2010 Feudo Principi di Butera Insolia

insoliaThe 2010 Feudo Principi di Butera Insolia is sourced from Estate vineyards in the Butera district of the Caltanissetta Province in the heart of Sicily. Insolia is an indigenous grape grown in Sicily (also in a small area of Tuscany) that in the past was one of the grapes used in making Marsala fortified wine (Sicily’s answer to Port or Sherry), today it is commonly used to make single varietal wines. The Principi di Butera estate goes back hundreds of years and is currently operated by Zonin Family Estates. This Insolia is aged “on lees” in stainless steel tanks for 8 months. Aging “on lees” means that all the yeast and grape residue is left in tank, the additional material can give the wine a nutty quality and if the lees are stirred often enough can impart a very creamy mouthfeel to the wine, depending on what the winemaker wishes to achieve. The alcohol content is 13%.

The color is golden honey yellow with a soft green glow. The nose is seductive, melons, lemons, pears and papaya surrounded by bouquets of fresh cut flowers. Insolia, where have you been all my life, it tastes of grapefruit and lime, peach and pear, just when the citrus is about to taste too sharp the fruit softens the acidity, just when the fruit is about to become sweet, the citrus sends the flavor in another direction. The mid palate adds a hint of minerality, a touch of creaminess and a slight almost salty nutty flavor. The acidity is very well balanced, more than enough to handle spicy food but not too much to make it a challenge to drink on its own.  The finish is a combination of sweet fruit and sour citrus and it lasts and lasts.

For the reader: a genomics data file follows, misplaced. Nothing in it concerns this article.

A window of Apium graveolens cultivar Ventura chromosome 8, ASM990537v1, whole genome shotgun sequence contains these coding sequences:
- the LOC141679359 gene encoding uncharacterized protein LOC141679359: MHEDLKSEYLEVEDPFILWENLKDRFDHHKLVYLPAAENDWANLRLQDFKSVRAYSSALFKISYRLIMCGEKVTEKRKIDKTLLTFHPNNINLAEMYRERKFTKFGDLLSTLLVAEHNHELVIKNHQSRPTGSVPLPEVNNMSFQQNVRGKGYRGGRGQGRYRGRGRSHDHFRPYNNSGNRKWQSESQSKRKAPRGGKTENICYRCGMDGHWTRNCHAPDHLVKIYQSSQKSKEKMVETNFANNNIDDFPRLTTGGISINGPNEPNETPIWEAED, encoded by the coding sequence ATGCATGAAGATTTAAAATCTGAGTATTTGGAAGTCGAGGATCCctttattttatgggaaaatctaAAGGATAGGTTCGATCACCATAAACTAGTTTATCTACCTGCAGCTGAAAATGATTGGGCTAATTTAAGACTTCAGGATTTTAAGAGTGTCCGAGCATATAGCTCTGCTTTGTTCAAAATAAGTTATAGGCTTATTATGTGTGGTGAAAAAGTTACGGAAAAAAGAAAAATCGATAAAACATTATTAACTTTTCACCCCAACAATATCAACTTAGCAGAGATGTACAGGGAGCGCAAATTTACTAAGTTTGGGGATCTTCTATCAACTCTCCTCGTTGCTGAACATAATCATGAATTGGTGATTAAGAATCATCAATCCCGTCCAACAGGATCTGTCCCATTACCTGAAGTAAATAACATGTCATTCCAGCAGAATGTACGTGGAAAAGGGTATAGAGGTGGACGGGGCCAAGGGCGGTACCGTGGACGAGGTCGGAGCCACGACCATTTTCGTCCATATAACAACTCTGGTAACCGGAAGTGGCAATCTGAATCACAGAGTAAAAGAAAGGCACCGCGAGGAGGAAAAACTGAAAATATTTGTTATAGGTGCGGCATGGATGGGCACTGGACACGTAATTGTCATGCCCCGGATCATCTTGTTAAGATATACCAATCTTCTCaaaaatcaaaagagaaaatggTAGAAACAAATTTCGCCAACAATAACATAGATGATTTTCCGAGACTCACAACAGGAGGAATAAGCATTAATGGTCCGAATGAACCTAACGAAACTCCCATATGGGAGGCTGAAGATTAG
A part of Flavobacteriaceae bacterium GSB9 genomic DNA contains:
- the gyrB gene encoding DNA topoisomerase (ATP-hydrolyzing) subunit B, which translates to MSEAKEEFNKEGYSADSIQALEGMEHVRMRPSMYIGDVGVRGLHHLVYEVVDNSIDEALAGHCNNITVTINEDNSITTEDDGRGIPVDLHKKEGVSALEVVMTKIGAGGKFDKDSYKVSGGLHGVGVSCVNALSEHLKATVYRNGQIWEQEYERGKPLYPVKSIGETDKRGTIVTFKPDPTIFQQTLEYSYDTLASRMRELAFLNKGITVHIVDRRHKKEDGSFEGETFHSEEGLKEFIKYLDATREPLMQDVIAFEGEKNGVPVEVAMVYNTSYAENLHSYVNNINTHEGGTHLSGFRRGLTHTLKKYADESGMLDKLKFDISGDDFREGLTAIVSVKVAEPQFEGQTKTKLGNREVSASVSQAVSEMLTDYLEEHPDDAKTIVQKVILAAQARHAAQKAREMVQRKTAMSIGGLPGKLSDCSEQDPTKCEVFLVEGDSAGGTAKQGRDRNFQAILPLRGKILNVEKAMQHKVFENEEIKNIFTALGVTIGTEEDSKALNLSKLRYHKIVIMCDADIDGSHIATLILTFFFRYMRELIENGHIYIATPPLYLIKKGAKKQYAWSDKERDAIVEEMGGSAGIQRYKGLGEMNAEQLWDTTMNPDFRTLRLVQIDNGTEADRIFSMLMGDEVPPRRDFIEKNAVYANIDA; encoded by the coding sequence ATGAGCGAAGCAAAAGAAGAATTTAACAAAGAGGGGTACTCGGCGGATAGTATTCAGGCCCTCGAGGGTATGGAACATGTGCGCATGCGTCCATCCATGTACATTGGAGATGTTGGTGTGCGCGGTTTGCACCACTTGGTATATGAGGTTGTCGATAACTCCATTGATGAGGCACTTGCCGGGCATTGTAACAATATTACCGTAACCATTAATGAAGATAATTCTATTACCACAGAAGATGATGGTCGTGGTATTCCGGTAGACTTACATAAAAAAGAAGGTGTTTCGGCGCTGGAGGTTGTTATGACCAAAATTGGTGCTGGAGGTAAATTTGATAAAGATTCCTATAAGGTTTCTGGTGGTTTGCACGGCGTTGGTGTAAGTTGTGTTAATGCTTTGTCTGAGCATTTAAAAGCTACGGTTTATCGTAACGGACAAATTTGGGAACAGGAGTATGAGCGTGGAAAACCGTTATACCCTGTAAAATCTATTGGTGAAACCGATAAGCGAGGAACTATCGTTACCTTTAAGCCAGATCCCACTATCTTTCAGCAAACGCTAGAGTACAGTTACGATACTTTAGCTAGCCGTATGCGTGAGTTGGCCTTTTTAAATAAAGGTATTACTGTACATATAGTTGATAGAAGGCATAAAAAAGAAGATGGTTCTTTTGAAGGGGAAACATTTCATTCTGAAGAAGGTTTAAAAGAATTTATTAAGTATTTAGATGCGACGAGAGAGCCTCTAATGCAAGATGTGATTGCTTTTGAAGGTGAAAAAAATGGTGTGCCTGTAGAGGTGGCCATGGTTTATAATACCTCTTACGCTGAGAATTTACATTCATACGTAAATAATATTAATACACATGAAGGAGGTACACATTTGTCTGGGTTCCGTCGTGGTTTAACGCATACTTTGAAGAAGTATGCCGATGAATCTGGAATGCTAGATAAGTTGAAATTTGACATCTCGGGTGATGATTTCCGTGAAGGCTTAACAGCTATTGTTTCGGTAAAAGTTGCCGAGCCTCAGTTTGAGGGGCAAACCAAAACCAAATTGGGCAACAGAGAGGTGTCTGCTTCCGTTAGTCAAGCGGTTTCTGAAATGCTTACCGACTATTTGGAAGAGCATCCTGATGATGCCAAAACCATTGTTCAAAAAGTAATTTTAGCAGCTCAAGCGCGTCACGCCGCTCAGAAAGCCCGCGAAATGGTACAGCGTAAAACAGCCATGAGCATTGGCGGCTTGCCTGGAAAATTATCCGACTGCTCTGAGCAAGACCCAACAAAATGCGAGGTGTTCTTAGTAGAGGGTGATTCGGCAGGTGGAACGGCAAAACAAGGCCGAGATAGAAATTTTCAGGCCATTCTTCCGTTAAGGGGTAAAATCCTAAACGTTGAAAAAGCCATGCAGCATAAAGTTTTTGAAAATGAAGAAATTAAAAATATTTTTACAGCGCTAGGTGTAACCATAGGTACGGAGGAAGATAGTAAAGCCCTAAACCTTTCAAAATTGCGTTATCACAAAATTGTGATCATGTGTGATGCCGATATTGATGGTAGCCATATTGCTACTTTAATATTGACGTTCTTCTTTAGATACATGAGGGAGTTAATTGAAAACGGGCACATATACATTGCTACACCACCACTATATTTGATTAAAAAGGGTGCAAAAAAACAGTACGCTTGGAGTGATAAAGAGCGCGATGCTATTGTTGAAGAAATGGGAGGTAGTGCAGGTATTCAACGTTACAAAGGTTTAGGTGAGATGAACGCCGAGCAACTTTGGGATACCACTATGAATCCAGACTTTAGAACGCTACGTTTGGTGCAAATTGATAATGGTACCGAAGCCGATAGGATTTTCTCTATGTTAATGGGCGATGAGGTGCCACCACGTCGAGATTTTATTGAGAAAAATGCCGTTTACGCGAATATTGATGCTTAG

See also  Columbia Crest Two Vines Cabernet Sauvignon 2011

I know that most people are aware that places like Chile and Argentina offer great values in wine, but I think Sicily offers wine of equal quality and value, but is largely overlooked. I think the reason Sicily is less well known is because their wines tend to feature indigenous grapes, rather the usual suspects, Cabernet Sauvignon, Chardonnay, etc. Here is where I think France got it right, in France the name of the grape isn’t on the label (except on wines made to be sold in the US), because the quality of the wine has little to do with what grapes were used, who grew the grapes and where, and who made the wine has far more to do with how good the bottle of wine is. There is no variety of grape that makes wonderful wine, no matter where the vineyards were located and who made the wine, but there are vineyards and winemakers that seem to get it right the vast majority of the time. Take a chance on Sicily and enjoy the New World wines made from Old World grapes.


*this wine was received as a sample

About the Author
Don’t tell anyone, but there is absolutely no correlation between the cost of wine and the quality of wine.